In the 2006 Shadowpact series, the strangeness of Gotham City in particular is accredited to the island being the burial tomb of an immortal warlock whose spirit calls himself “Doctor Gotham,” his dark presence driving the very foundation of the city built upon his resting place to madness. This account may be considered apocryphal, though. Perhaps there is a Doctor Gotham, but it may be a stretch to give him credit for the entire city’s direction just by proximity.
What Gotham historians do agree upon is that the city as we know it today was founded by Dutch settlers in 1609, who originally called the settlement “New Rotterdam” (an allusion to New York’s own early settlement name of “New Amsterdam”).
The 1800s are when Gotham begins its growth into the city as we know it today. Spearheaded by four founding old money families—the Waynes, the Kanes, the Elliots and the Cobblepots—architects such as Cyrus Pinkney and Bradley and Nicholas Gate were commissioned to define the unique style of Gotham City’s skyline. (For more information on this time period, consult Batman: Gates of Gotham.) All the while, a secret cabal of rich families which may well have included these founders was taking root beneath Gotham to keep this burgeoning American jewel a playground for the rich and powerful social elite. They called themselves the Court of Owls and would remain only legend until driven out of hiding by Batman centuries later.
The Broker, a real estate agent to the stars of supervillainy, gives us another account of Gotham’s history in Batman: Streets of Gotham #4. The 19th century represented the peak of Gotham’s prosperity for all its citizens. At the time, it was known as “The Wonder City,” it was a place with a heavy manufacturing and industry base that guaranteed enough jobs for all, and a booming entertainment industry of amusement parks, zoos and museums made it a friendly home to families. But as industry moved elsewhere and the factories begun to close, it was the business of crime that filled the void. And all those abandoned parks and warehouses are the places that Gotham’s criminal element call home today.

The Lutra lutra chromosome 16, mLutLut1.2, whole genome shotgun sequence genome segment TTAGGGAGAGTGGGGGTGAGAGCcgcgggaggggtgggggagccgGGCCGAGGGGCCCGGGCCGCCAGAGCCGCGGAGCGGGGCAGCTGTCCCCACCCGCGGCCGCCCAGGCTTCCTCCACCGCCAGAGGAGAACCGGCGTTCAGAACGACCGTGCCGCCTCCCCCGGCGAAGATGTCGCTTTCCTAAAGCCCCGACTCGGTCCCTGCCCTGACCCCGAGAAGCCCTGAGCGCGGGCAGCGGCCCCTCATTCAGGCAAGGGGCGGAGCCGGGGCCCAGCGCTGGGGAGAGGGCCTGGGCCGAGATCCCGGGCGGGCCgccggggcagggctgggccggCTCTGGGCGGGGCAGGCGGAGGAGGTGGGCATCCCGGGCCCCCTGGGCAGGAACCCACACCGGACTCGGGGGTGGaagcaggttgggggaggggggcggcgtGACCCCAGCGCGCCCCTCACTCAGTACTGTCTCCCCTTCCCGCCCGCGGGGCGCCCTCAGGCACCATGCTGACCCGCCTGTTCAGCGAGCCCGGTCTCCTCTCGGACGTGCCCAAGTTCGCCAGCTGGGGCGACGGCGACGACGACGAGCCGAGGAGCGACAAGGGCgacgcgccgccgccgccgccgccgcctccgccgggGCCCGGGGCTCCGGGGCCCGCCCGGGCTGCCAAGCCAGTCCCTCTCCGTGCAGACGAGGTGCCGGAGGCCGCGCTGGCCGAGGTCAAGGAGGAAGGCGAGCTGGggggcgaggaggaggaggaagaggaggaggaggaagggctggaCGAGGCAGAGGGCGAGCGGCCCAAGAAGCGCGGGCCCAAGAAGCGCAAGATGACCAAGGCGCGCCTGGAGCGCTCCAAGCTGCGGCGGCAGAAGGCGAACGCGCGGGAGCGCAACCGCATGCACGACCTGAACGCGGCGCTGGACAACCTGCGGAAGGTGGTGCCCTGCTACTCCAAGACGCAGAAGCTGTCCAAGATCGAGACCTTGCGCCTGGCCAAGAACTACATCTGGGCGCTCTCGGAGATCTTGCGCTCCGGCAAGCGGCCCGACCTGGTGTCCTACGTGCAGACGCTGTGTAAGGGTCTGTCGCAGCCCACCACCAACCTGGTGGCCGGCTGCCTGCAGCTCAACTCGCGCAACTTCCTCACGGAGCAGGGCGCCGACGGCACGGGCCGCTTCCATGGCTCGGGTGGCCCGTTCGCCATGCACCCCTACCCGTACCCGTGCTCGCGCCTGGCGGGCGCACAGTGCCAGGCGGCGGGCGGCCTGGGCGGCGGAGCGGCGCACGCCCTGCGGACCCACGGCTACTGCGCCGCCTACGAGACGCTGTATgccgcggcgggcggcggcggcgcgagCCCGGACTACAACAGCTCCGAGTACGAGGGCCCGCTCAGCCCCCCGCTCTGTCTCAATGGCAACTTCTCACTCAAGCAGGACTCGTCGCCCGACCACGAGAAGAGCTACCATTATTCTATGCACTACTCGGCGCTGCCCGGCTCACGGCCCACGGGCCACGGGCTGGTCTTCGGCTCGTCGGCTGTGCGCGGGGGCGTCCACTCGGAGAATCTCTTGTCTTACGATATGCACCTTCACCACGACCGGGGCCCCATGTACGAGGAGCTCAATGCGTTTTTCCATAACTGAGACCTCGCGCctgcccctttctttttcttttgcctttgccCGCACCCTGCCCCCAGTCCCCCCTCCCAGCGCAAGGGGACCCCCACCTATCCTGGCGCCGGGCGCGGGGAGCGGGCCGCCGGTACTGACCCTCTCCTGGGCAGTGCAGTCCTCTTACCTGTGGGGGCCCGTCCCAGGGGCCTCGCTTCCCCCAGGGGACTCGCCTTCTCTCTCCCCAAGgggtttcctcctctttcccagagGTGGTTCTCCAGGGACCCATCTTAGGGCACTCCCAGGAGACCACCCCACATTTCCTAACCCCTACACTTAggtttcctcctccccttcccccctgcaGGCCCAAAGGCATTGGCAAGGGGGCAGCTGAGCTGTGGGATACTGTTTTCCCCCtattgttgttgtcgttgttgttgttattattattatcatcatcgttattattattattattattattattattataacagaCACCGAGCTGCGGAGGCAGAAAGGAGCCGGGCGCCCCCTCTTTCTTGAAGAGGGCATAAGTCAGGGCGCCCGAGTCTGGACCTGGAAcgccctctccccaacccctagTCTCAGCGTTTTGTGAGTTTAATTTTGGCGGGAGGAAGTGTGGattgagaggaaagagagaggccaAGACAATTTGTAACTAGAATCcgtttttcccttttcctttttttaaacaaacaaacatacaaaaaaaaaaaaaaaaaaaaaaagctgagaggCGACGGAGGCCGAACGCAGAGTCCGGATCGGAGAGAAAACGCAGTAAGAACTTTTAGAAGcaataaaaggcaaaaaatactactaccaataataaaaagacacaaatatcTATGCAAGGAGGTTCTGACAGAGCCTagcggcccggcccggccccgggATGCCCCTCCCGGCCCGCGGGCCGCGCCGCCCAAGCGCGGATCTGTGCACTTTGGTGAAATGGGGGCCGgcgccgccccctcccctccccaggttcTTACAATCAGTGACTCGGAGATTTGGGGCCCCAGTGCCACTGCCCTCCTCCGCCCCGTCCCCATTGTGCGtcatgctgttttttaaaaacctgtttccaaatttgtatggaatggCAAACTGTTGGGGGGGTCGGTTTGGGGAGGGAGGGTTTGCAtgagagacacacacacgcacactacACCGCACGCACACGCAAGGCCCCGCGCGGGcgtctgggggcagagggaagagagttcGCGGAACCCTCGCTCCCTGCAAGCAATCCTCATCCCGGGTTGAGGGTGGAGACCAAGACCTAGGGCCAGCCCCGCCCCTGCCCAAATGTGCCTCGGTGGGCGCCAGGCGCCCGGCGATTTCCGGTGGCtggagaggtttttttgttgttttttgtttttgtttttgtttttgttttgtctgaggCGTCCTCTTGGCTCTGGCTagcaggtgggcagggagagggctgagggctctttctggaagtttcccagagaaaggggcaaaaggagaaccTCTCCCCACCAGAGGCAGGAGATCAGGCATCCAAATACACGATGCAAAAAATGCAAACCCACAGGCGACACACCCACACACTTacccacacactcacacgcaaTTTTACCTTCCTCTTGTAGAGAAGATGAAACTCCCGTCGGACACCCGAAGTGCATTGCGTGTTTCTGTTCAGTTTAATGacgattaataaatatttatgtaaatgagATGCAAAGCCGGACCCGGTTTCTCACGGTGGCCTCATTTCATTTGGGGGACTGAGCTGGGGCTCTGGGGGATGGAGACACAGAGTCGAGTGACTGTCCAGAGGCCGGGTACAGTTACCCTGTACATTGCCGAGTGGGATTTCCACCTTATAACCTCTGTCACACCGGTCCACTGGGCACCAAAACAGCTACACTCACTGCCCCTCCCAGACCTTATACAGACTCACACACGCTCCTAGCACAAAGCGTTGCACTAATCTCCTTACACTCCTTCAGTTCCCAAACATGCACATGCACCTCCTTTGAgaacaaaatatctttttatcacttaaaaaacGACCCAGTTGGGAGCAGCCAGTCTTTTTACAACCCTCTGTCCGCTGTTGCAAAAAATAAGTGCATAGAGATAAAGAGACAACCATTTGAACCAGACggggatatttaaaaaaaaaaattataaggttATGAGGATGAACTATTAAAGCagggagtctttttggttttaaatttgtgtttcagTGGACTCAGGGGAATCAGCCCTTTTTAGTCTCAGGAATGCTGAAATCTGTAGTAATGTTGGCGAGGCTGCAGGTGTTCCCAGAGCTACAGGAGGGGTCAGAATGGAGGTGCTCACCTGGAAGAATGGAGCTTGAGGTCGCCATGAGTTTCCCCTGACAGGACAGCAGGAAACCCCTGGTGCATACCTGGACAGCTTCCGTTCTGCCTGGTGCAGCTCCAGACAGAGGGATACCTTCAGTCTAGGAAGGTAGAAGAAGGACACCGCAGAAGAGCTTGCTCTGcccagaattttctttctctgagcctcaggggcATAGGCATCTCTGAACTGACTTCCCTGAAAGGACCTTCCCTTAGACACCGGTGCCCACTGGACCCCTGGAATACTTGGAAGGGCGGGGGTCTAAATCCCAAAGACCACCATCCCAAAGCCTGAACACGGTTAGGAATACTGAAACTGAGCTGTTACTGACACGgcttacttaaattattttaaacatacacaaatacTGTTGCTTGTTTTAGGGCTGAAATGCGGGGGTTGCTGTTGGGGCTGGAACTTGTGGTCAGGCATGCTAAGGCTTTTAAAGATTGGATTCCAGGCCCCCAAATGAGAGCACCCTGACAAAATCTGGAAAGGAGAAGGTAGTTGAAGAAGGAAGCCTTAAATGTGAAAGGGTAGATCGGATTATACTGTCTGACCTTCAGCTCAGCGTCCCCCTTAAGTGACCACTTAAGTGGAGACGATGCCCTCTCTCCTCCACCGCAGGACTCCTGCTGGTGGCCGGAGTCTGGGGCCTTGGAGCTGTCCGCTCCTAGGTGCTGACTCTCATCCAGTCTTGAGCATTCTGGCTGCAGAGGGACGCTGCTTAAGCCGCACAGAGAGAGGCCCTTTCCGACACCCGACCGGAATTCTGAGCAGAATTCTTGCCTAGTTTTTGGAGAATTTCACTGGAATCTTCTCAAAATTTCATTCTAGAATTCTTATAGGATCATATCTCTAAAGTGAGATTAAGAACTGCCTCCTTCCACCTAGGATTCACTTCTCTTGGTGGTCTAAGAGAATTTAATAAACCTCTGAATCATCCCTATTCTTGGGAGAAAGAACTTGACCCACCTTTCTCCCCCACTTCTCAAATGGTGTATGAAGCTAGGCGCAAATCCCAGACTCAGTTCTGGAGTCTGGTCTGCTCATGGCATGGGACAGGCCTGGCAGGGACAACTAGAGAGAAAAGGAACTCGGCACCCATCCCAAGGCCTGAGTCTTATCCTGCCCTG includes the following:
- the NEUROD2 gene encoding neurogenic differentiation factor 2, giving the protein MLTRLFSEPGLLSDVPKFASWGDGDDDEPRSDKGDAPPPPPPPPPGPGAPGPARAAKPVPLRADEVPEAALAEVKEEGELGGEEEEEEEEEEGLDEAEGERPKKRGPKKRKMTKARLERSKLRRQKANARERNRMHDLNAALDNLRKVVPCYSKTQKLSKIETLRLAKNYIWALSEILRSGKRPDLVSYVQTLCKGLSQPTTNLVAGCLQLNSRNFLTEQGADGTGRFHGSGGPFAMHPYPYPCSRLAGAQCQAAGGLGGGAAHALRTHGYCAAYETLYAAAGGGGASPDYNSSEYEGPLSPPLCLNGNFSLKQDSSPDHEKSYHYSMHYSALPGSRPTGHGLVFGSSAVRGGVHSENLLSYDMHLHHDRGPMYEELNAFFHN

An Age of Heroes
As crime took hold in Gotham City and the wealthy elite became more disconnected from the common Gothamite, heroes would rise to mete out justice ignored too often by an increasingly corrupt police force—like the original Green Lantern, Alan Scott, and Dinah Drake, the first Black Canary. Even the Justice Society of America would briefly call Gotham home before settling permanently in New York. But Gotham’s greatest champions remained the Wayne family, whose charitable work and philanthropic programs always strived to keep their home from submerging completely into urban darkness.
As we all know, the Waynes’ dream of a better Gotham was nearly ended one night in Crime Alley, when a gunman murdered Thomas and Martha Wayne on their way home from a night at the movies with their young son Bruce. Since then, Bruce Wayne has nobly continued the work of his parents, despite the many outlandish rumors about what he gets up to after dark.
For the rest of the story, make sure to follow Gotham City: Year One. We didn’t even mention Detective “Slam” Bradley… but they will.
Gotham City: Year One #1 by Tom King, Phil Hester, Eric Gapstur and Jordie Bellaire is now available in print and as a digital comic book.
Alex Jaffe is the author of our monthly "Ask the Question" column and writes about TV, movies, comics and superhero history for DCComics.com. Follow him on Twitter at @AlexJaffe and find him in the DC Community as HubCityQuestion.